- Larger number of exhaustees reflects weaknesses in the TEUC program compared with the earlier program. The primary reasons why more of the unemployed are exhausting their benefits today are that compared to the earlier program, TEUC (a) provides fewer weeks of benefits in all states, and (b) allows fewer states to qualify as “high unemployment” states, which triggers the provision of additional weeks of benefits. For instance, in the early 1990s, the temporary federal benefits program then in place provided at least 20 weeks of assistance in all states. The current program provides only 13 weeks of benefits in the large majority of states. The current program offers less assistance than the earlier program even though the decline in the labor markets were similar, with recent data suggesting, in fact, that private sector job loss has been more serious in the current period.
The workers who have already exhausted both their state and federal unemployment benefits and are still unemployed are among the hardest hit by the recession. These workers, many of whom have been unemployed for nine months or longer, have neither paychecks nor unemployment insurance benefits to spend upon basic living expenses.
- Few unemployed households have much in savings to cushion them. More than 80 percent of workers who become unemployed have savings equal to less than two months of income when they lose their jobs, according to a study by Massachusetts Institute of Technology economist Jonathan Gruber. Since unemployment benefits typically replace less than half of lost wages, many workers have to draw upon their savings even before they exhaust their unemployment benefits and therefore have depleted their already meager savings when their benefits run out.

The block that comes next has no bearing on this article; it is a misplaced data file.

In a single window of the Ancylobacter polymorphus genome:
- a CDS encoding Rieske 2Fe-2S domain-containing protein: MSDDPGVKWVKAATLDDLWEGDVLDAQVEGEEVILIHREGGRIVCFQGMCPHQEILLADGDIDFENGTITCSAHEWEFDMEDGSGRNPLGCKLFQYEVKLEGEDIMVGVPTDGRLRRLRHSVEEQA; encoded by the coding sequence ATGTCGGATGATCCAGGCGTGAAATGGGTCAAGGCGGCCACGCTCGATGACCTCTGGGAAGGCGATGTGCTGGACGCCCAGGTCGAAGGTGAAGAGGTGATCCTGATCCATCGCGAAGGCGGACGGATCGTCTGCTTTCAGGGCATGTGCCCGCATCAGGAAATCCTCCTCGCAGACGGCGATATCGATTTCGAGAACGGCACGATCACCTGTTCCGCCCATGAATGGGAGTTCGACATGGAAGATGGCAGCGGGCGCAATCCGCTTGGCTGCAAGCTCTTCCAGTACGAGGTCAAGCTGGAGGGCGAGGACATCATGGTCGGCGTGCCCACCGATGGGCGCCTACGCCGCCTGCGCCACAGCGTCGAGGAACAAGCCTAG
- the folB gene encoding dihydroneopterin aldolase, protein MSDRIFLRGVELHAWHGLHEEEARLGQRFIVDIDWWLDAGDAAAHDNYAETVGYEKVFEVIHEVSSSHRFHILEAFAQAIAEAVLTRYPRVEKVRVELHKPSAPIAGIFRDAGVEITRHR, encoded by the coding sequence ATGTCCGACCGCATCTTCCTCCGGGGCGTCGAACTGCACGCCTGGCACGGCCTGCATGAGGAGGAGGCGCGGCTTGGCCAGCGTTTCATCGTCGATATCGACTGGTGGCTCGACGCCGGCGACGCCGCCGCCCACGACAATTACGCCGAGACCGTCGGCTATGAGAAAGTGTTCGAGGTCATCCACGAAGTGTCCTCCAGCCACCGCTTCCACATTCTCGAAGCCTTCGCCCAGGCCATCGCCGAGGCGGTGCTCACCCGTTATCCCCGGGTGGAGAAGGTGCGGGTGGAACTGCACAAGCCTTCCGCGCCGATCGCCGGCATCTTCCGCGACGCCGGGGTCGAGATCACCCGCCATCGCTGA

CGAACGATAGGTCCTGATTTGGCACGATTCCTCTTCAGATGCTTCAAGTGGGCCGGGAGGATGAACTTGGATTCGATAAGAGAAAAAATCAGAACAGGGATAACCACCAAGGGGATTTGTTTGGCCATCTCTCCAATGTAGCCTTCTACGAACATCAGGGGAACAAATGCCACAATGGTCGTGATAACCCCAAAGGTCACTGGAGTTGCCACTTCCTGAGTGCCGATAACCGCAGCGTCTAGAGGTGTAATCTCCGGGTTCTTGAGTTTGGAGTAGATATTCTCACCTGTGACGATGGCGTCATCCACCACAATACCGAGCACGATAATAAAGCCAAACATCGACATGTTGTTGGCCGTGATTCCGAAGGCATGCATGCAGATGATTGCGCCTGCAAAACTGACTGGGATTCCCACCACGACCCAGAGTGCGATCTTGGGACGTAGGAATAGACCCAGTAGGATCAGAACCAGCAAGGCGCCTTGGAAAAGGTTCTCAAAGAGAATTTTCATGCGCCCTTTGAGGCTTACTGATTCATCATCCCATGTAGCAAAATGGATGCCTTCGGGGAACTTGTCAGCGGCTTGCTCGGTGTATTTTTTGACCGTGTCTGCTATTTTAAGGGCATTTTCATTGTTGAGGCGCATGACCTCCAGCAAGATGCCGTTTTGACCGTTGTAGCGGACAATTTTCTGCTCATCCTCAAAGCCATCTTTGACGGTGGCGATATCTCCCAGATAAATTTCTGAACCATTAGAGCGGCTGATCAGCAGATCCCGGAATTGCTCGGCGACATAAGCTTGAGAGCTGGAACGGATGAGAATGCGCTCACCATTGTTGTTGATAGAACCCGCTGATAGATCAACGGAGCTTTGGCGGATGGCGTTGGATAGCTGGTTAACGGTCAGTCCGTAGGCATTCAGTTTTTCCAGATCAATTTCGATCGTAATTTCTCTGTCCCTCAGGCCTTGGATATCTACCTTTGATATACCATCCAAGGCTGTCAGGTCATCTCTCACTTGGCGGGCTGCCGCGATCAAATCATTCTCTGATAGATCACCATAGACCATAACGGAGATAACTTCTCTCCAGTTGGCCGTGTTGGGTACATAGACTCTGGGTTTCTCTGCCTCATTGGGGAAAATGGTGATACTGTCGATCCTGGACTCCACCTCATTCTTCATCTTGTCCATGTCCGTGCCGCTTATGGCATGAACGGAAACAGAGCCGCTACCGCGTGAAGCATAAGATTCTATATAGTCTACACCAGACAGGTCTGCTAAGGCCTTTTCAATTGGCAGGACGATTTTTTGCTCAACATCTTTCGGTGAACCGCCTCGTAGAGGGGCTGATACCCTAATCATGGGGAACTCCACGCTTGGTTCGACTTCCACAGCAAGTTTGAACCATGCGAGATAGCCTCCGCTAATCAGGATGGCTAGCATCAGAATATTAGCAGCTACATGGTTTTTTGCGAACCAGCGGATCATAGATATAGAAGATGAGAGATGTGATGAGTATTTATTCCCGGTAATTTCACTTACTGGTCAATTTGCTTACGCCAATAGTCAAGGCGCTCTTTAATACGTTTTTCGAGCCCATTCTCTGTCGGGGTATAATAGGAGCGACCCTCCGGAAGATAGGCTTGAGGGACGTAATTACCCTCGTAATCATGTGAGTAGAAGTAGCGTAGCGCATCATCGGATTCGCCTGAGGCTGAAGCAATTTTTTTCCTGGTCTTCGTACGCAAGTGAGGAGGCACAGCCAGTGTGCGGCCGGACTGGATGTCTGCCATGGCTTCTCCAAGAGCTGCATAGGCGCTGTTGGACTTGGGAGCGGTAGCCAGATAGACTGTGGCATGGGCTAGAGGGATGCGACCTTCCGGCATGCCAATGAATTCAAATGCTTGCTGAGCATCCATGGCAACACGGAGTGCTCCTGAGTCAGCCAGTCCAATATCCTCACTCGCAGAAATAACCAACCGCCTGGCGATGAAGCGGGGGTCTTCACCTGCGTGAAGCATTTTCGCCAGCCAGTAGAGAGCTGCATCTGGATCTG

- A new survey documents the tremendous financial pressure faced by unemployed workers. The survey found that more than half of all unemployed workers had cut back on spending on food. More than half had also postponed medical or dental treatment; one-third of those who had health care coverage lost it since they became unemployed. Longer spells of unemployment did translate into increased hardship among the surveyed workers: 62 percent of those unemployed for nine months or longer have substantially depleted their savings, and just over half have borrowed money to meet basic expenses. Of workers who have run out of all unemployment benefits, nearly 7 in 10 report that exhausting their benefits has had a major impact on their financial situation.